for their new dirt bikes.




                         Michigan is fill with State land full of "two tracks" to ride the bikes on.


                                            Following all our beautiful rivers and creeks.



I hope your enjoying Summer (or Winter) your way!
See you next week.

Thursday, June 19, 2014

Welcome Summer!


If you ever want to give your house a little "perk up" for any season a quilted table runner is the answer. It's a wonderful way to use some of the new fabrics that are out, (without spending a lot of money) or a large investment of your time.
Last week at my quilt bee we each brought our own fabric and made a new table runner.
My friend Jamie picked the pattern ahead of time and made a sample to show. She used some beautiful Japanese fabric with a great focus fabric for the center blocks and boarders.



I have several winter/Christmas/autumn table runners so this was the time a make a summer one. At our local quilt shop I found these great batiks looking summery.


                                              After cutting the fabrics the piecing begins.


Laura choose to make a festive Fourth of July table runner for her cottage. (We'll be looking for it this fall Laura!).



Jamie made another one with Christmas fabrics.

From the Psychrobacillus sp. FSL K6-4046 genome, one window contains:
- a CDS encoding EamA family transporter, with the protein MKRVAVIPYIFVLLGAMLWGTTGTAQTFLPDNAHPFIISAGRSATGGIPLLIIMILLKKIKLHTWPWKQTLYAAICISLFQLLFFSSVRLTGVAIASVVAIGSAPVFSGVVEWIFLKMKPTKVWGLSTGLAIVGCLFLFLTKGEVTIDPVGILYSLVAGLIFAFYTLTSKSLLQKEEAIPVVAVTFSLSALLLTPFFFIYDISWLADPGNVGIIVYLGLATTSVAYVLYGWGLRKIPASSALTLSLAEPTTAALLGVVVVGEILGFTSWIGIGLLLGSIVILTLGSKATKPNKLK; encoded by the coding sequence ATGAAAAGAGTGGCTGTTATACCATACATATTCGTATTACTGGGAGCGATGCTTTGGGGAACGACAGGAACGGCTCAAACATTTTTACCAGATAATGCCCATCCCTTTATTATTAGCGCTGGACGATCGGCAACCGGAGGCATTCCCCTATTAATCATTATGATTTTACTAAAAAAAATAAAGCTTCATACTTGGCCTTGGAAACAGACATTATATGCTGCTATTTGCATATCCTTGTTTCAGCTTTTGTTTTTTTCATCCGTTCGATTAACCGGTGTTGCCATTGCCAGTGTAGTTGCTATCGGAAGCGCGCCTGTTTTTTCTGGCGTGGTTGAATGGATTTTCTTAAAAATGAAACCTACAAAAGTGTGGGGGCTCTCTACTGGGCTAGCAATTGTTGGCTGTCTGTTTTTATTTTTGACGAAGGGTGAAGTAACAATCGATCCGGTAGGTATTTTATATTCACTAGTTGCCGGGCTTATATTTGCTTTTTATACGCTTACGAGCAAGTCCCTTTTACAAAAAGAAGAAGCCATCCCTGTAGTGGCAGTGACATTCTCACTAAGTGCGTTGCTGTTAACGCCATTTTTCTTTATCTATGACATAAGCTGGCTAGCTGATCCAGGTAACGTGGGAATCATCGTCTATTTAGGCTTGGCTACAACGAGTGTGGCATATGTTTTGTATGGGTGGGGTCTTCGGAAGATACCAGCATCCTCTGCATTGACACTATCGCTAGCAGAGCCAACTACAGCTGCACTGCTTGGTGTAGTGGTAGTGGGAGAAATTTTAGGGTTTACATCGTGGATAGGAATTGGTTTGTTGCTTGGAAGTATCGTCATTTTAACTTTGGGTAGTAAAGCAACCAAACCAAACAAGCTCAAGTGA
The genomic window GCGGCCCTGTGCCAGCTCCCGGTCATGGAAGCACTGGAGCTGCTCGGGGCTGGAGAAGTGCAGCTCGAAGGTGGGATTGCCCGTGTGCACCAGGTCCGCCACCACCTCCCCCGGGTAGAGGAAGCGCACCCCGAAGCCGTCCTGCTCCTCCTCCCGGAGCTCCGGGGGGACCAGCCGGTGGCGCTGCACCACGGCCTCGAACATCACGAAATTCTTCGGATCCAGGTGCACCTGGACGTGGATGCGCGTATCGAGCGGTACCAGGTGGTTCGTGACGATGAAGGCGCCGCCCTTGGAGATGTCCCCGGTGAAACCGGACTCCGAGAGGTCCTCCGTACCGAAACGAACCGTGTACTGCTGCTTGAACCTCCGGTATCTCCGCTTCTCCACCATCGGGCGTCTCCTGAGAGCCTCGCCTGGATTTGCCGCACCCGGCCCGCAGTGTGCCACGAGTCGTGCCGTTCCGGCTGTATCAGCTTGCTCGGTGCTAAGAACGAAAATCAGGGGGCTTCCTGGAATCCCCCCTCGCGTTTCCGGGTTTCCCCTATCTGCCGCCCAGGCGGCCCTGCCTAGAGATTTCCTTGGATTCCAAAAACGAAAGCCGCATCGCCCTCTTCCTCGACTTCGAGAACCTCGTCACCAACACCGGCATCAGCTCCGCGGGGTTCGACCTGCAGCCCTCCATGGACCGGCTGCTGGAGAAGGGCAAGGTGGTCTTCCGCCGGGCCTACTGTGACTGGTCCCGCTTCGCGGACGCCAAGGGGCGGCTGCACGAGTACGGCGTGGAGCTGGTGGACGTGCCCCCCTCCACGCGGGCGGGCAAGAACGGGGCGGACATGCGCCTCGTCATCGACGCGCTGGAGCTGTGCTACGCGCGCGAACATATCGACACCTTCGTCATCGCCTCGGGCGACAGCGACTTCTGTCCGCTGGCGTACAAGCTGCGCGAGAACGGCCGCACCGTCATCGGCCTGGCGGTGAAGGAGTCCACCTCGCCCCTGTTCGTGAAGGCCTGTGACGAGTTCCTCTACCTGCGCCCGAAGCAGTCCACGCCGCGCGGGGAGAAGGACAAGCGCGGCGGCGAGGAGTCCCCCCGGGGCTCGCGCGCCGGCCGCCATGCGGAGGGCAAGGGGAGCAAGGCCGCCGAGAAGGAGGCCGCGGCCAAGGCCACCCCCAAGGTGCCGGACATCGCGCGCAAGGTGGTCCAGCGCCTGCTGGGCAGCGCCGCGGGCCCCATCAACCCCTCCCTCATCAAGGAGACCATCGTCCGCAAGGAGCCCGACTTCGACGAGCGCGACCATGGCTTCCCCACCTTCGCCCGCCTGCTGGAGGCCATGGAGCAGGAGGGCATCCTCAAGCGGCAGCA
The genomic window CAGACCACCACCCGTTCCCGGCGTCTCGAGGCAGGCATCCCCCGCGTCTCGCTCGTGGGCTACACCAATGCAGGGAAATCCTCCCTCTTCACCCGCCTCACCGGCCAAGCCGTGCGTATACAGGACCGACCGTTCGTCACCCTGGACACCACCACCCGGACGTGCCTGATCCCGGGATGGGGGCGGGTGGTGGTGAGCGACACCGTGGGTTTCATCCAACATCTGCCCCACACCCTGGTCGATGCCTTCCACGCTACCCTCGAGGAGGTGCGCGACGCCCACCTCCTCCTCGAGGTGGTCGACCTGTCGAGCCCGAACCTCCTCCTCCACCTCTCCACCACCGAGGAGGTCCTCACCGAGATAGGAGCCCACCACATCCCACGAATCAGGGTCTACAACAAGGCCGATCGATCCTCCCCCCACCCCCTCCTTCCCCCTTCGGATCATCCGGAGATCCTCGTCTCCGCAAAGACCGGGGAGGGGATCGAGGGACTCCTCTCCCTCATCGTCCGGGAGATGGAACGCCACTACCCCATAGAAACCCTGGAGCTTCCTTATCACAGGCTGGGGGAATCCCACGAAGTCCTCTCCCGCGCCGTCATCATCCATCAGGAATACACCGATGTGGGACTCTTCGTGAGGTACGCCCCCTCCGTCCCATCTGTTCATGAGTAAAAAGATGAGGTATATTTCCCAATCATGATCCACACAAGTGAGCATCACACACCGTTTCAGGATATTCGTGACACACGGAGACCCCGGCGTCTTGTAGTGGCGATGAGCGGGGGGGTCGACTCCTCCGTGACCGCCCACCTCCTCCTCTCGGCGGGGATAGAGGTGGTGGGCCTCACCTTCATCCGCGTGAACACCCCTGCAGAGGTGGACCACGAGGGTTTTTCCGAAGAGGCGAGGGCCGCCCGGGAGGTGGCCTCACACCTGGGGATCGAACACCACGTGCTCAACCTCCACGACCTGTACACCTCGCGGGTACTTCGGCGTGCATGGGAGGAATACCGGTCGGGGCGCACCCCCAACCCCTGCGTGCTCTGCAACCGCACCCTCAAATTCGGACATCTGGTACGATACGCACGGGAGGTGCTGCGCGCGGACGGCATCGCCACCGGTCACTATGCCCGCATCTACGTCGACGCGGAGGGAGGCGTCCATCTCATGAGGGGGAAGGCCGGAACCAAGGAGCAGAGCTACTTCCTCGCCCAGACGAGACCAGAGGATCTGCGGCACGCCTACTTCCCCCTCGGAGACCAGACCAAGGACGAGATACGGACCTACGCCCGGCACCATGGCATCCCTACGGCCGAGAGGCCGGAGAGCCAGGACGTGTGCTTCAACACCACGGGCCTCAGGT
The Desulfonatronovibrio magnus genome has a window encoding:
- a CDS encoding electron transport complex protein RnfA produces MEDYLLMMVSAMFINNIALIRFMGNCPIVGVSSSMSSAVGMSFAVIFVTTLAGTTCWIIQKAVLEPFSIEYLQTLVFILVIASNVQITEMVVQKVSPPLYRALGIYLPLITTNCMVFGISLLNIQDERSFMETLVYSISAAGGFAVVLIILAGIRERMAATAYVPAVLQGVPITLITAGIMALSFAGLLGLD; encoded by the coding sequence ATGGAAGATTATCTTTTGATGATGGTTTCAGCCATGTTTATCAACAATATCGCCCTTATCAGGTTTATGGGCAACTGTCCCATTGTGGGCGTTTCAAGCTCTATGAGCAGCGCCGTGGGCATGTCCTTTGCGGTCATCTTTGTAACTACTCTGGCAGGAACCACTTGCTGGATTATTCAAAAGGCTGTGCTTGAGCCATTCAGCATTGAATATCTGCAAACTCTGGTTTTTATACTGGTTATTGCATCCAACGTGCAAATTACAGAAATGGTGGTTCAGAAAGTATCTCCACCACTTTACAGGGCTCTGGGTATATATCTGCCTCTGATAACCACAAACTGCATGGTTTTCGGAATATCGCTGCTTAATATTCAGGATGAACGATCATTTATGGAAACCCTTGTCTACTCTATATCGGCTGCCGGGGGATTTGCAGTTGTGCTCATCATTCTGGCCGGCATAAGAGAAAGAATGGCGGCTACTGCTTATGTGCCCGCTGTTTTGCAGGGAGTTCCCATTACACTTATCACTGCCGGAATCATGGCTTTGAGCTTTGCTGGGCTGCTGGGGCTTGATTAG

Joni's with fewer blocks finished into a square for a little table.



                                       Jody's batik fabrics, an elegant one for her dining room table.



Now even though we all spent the same amount of time piecing, there is always one over achiever, Cathy, maybe it's because she works without talking!


Sunday my husband and I took a ride North gathering wild flowers for my herb meeting. Isn't this a cute picture of a small maple tree growing in the curve of a poplar tree.


Our herb meeting was our Summer Solstice gathering. After our long winter/spring we were all ready. We met at P.J.'s farm. Everyone brought an herbal dish to pass and lots of fresh flowers to make into head wreaths.

                       Two kinds of punch, rose geranium lemonade and a fresh berry punch.


                   This is the only time everyone can wear flowers in their hair and no one wonders,

                                                            from our young members,



                                                     to Mother Nature! Isn't she so pretty.


And afterwards we hang our wreaths in our homes for summer. As some of the flower do not dry well I pull them out and add roses from my garden to the wreath.

  • Deb Hardman
  • Allie Aller
  • Jenny Bowker Cairo